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This month’s discussion of disinfectants concludes with how disinfectants are different from sterilants.
Both products kill germs and are for use on inanimate (not living) surfaces; however, the major difference between a disinfectant and a sterilant is that sterilants destroy bacterial spores as well as active, growing colonies.
Bacterial spores are very durable life forms, so it takes strong chemical action and extended contact time to destroy them. Typical sterilant actives include chemicals such a peracetic acid, ethylene oxide (a gaseous material) and glutaraldehyde.
Making the right choice
You might ask yourself: If sterilants are so much more effective than disinfectants, why not use them in place of disinfectants?
The main reason is that sterilants have higher toxicity and are typically used in controlled conditions, such as in a medical environment.
For example, a device that penetrates the skin must be 100 percent free of microbial contamination. You don't want any bacterial spores getting into the bloodstream during an injection, because the body provides the perfect environment for bacteria to flourish: Warmth and moisture.
This is why most medical devices, such as scalpels, needles and sutures, must be sterilized prior to use. In contrast, normal environmental cleaning does not require complete elimination of bacterial spores.
Know your facts
Sometimes the term “sterilizing” is used interchangeably with “sanitizing” or “disinfecting.” You might hear someone claim that they are “sterilizing” a carpet or wall.
While you can do this in theory, it just doesn't happen in practice except in specialized industrial applications. And as you might expect, sterilants require government registration.
Dwell on it
Dwell time is one of the most important yet most misunderstood references found on all disinfectant labels. A dwell time is the number of minutes that an applied product must be in contact with the surface and remain wet in order to ensure compliance. On many product labels, dwell time is indicated with phrases like “must remain wet for” or “contact time.”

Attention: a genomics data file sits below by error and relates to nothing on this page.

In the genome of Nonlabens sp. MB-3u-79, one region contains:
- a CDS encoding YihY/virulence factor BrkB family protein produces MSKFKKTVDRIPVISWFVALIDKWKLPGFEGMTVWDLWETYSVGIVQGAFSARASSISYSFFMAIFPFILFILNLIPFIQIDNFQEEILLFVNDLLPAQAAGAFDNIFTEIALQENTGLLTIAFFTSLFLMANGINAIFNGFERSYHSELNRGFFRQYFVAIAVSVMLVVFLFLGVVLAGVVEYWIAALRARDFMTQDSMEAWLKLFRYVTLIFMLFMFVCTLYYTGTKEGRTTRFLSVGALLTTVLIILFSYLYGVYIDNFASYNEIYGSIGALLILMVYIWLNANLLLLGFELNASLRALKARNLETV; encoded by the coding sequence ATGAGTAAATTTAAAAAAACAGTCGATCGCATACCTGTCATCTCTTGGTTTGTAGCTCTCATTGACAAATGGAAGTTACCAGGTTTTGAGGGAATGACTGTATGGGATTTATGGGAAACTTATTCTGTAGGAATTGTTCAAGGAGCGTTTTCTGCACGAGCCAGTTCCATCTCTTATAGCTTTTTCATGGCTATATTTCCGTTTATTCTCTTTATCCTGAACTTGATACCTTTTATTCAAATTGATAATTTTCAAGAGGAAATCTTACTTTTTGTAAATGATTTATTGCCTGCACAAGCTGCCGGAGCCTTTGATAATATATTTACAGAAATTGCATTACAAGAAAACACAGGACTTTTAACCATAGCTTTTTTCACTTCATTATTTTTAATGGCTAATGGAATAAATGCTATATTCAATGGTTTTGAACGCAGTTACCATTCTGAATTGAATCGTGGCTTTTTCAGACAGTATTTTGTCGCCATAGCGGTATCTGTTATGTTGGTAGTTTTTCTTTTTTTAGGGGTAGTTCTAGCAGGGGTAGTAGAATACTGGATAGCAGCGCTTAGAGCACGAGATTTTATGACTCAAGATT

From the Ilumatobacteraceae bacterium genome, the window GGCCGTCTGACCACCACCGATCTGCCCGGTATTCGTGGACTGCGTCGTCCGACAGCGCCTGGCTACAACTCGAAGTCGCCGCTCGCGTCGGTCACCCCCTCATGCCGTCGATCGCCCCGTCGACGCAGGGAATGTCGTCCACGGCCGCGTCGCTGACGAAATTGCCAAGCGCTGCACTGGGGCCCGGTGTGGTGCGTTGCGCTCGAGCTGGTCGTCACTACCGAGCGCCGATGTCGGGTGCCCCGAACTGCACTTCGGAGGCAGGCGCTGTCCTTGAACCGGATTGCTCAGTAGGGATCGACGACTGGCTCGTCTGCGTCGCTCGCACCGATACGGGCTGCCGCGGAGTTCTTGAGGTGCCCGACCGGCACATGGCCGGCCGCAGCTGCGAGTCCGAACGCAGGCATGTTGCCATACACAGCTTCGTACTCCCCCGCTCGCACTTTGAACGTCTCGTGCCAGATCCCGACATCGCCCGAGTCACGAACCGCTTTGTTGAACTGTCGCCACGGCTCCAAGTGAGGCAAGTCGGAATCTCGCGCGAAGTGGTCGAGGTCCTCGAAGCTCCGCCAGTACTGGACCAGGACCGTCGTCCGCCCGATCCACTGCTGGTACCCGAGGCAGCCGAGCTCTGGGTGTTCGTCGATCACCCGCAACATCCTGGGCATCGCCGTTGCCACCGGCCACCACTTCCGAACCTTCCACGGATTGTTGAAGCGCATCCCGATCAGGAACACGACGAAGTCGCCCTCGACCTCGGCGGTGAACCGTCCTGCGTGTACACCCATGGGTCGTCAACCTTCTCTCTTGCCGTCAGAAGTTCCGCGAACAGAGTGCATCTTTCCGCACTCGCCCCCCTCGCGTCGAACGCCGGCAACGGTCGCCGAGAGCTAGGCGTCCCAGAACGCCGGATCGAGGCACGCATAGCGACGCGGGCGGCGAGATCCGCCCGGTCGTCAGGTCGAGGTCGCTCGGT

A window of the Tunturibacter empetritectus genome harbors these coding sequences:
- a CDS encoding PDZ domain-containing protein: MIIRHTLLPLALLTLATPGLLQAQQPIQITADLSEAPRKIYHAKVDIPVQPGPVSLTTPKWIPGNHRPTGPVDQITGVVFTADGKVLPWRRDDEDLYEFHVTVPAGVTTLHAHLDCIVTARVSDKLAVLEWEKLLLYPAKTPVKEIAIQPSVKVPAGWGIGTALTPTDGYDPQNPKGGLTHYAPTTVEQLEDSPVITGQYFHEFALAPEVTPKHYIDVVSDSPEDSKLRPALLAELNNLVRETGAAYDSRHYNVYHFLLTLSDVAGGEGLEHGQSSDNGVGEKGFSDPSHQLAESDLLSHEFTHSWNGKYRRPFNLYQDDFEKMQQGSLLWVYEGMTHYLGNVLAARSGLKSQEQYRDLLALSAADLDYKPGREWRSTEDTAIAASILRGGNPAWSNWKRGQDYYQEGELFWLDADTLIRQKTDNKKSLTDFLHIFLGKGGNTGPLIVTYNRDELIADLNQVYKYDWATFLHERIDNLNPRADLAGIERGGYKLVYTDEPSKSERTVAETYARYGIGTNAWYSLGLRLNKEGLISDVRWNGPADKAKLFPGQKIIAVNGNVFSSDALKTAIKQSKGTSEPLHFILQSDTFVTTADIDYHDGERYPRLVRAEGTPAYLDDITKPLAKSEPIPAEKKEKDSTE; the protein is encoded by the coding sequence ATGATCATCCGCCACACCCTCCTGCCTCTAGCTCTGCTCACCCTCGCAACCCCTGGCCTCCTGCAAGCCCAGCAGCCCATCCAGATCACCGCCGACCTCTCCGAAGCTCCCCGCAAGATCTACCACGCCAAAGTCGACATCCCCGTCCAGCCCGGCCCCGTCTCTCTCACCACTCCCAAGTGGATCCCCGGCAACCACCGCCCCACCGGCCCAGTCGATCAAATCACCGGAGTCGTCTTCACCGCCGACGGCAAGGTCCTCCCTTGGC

Most labels call for a 10 minute contact time; for a cleaner, that may seem like a long time. However, in disaster restoration applications, a 10 minute dwell time is not unreasonable and in most cases, the area being treated will easily remain wet for the required period.
Ten minutes is a standard “rule of thumb” for dwell time. Disinfectant products that indicate dwell times of less than 10 minutes are able to do so because the manufacturer have conducted additional testing to show efficacy with shorter dwell times.
Typically, however, these tests are specific to a certain organism. This feature is handy if you know that only that organism is on the surface, but if you are not sure (and you usually aren’t), use the standard dwell time of 10 minutes.
This concludes our two-part series on disinfectants. The proper selection, handling and use of disinfecting agents to controlling microbial activity — and the odors, health hazards and secondary damages they can cause — is critical to successful restoration and cleaning.
Mike Kerner has been senior scientist with Legend Brands since 2009. He has 30 years of experience related to cleaning and restoration chemistry. Kerner provides technical support for chemical products in the various Legend Brands divisions including Dri-Eaz, ProRestore and Sapphire Scientific. He recently started providing technical support for Chemspec, a Legend Brands partner company.